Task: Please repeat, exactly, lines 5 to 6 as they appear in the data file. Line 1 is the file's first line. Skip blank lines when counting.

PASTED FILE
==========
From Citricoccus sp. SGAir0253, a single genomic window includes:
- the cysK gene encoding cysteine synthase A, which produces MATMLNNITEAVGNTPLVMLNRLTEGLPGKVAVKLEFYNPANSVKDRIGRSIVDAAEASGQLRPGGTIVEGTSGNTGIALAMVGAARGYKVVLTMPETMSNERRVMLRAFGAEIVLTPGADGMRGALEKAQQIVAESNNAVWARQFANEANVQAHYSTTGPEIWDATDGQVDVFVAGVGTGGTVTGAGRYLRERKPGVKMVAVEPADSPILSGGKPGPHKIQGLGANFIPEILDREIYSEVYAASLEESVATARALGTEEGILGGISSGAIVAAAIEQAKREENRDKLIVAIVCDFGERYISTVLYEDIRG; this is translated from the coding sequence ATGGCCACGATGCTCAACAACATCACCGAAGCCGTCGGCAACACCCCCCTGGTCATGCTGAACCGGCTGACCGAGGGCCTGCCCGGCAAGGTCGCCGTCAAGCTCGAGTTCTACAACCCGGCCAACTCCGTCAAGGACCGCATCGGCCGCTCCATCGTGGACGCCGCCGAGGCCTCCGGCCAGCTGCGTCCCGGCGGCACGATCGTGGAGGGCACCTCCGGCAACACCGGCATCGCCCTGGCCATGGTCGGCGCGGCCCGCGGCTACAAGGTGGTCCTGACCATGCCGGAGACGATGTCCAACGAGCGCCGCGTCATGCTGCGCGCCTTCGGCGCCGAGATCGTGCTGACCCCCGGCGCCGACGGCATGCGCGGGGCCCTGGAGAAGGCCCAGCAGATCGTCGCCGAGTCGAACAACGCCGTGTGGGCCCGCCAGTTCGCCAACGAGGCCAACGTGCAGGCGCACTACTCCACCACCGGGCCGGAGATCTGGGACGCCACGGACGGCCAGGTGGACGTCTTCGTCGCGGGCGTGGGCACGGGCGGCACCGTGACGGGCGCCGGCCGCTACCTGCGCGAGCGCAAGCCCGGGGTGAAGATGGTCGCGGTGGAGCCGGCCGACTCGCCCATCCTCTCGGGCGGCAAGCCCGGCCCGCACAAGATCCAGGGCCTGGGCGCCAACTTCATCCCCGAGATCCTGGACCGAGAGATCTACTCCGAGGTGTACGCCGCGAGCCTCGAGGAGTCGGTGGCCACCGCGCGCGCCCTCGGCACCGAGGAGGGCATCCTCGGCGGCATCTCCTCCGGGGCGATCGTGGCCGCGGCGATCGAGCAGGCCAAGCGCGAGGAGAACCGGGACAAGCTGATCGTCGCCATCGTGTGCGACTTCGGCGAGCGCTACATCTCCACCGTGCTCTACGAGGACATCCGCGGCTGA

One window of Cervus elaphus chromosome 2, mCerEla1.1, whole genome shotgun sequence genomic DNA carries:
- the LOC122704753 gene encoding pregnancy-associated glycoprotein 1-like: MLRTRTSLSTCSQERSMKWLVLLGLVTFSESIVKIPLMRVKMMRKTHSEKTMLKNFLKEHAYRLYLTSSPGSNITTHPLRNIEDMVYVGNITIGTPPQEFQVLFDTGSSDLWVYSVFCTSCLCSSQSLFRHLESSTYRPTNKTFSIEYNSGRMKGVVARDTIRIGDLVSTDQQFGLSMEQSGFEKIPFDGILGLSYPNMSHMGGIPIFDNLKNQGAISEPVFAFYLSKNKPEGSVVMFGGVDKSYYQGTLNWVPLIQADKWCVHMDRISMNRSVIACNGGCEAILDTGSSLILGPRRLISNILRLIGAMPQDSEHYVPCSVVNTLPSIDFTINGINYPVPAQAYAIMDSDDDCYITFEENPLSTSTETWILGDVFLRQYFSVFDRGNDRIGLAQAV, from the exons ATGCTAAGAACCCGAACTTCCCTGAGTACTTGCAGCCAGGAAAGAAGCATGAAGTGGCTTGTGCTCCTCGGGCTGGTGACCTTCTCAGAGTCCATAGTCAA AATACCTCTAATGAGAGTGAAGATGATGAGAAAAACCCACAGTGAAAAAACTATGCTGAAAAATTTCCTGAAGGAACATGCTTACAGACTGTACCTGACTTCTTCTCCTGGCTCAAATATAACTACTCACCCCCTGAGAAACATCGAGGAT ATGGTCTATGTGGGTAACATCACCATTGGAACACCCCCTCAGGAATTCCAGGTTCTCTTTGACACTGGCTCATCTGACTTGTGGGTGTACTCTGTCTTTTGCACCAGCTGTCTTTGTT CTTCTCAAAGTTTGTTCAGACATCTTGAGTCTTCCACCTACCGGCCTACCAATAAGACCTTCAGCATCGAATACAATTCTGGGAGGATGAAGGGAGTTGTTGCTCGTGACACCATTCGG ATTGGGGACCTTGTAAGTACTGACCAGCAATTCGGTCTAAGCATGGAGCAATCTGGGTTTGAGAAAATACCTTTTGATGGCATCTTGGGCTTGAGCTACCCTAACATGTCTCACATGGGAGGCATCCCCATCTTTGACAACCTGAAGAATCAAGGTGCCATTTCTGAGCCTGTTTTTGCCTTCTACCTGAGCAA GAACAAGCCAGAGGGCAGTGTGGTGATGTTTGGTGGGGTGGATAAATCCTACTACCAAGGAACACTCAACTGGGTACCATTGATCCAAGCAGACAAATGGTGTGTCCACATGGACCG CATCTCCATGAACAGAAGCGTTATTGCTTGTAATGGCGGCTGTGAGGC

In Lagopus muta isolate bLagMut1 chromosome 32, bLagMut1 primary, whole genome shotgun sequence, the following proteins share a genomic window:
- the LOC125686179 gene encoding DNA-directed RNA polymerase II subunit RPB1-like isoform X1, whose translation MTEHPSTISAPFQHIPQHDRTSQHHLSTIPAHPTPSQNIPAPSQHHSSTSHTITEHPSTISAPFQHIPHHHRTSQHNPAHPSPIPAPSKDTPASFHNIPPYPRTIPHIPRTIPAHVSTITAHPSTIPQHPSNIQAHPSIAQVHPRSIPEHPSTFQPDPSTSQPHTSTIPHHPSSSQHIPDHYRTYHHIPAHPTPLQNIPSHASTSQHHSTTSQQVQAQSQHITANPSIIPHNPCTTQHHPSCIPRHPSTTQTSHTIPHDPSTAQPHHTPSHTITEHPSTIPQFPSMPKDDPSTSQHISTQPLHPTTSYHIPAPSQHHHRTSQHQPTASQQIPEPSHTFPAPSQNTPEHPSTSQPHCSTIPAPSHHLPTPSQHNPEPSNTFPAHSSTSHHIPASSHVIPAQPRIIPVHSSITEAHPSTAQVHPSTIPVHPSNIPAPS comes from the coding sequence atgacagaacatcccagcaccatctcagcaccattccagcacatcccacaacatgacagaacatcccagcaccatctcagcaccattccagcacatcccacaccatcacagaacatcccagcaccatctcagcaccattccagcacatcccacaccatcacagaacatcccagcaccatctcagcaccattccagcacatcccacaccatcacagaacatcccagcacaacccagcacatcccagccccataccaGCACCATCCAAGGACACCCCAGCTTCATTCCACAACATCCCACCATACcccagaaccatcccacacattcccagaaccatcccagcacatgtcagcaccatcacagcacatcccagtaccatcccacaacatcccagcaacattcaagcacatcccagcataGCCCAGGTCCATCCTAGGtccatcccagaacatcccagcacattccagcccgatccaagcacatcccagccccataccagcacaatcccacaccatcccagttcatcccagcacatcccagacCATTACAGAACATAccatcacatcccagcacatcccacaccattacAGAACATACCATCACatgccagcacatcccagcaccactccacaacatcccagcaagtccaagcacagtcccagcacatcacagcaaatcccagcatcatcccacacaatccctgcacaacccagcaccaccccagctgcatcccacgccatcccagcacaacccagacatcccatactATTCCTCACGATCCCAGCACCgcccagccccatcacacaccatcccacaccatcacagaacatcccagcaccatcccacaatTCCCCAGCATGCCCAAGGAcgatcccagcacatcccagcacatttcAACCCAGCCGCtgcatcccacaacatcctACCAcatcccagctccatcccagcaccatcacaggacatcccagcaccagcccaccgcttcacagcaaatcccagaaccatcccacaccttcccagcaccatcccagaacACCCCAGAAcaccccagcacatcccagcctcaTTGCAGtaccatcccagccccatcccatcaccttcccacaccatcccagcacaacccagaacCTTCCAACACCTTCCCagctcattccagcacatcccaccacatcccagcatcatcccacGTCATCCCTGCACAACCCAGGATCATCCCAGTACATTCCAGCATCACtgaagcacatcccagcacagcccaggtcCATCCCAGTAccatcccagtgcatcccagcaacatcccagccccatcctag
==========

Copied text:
In Lagopus muta isolate bLagMut1 chromosome 32, bLagMut1 primary, whole genome shotgun sequence, the following proteins share a genomic window:
- the LOC125686179 gene encoding DNA-directed RNA polymerase II subunit RPB1-like isoform X1, whose translation MTEHPSTISAPFQHIPQHDRTSQHHLSTIPAHPTPSQNIPAPSQHHSSTSHTITEHPSTISAPFQHIPHHHRTSQHNPAHPSPIPAPSKDTPASFHNIPPYPRTIPHIPRTIPAHVSTITAHPSTIPQHPSNIQAHPSIAQVHPRSIPEHPSTFQPDPSTSQPHTSTIPHHPSSSQHIPDHYRTYHHIPAHPTPLQNIPSHASTSQHHSTTSQQVQAQSQHITANPSIIPHNPCTTQHHPSCIPRHPSTTQTSHTIPHDPSTAQPHHTPSHTITEHPSTIPQFPSMPKDDPSTSQHISTQPLHPTTSYHIPAPSQHHHRTSQHQPTASQQIPEPSHTFPAPSQNTPEHPSTSQPHCSTIPAPSHHLPTPSQHNPEPSNTFPAHSSTSHHIPASSHVIPAQPRIIPVHSSITEAHPSTAQVHPSTIPVHPSNIPAPS comes from the coding sequence atgacagaacatcccagcaccatctcagcaccattccagcacatcccacaacatgacagaacatcccagcaccatctcagcaccattccagcacatcccacaccatcacagaacatcccagcaccatctcagcaccattccagcacatcccacaccatcacagaacatcccagcaccatctcagcaccattccagcacatcccacaccatcacagaacatcccagcacaacccagcacatcccagccccataccaGCACCATCCAAGGACACCCCAGCTTCATTCCACAACATCCCACCATACcccagaaccatcccacacattcccagaaccatcccagcacatgtcagcaccatcacagcacatcccagtaccatcccacaacatcccagcaacattcaagcacatcccagcataGCCCAGGTCCATCCTAGGtccatcccagaacatcccagcacattccagcccgatccaagcacatcccagccccataccagcacaatcccacaccatcccagttcatcccagcacatcccagacCATTACAGAACATAccatcacatcccagcacatcccacaccattacAGAACATACCATCACatgccagcacatcccagcaccactccacaacatcccagcaagtccaagcacagtcccagcacatcacagcaaatcccagcatcatcccacacaatccctgcacaacccagcaccaccccagctgcatcccacgccatcccagcacaacccagacatcccatactATTCCTCACGATCCCAGCACCgcccagccccatcacacaccatcccacaccatcacagaacatcccagcaccatcccacaatTCCCCAGCATGCCCAAGGAcgatcccagcacatcccagcacatttcAACCCAGCCGCtgcatcccacaacatcctACCAcatcccagctccatcccagcaccatcacaggacatcccagcaccagcccaccgcttcacagcaaatcccagaaccatcccacaccttcccagcaccatcccagaacACCCCAGAAcaccccagcacatcccagcctcaTTGCAGtaccatcccagccccatcccatcaccttcccacaccatcccagcacaacccagaacCTTCCAACACCTTCCCagctcattccagcacatcccaccacatcccagcatcatcccacGTCATCCCTGCACAACCCAGGATCATCCCAGTACATTCCAGCATCACtgaagcacatcccagcacagcccaggtcCATCCCAGTAccatcccagtgcatcccagcaacatcccagccccatcctag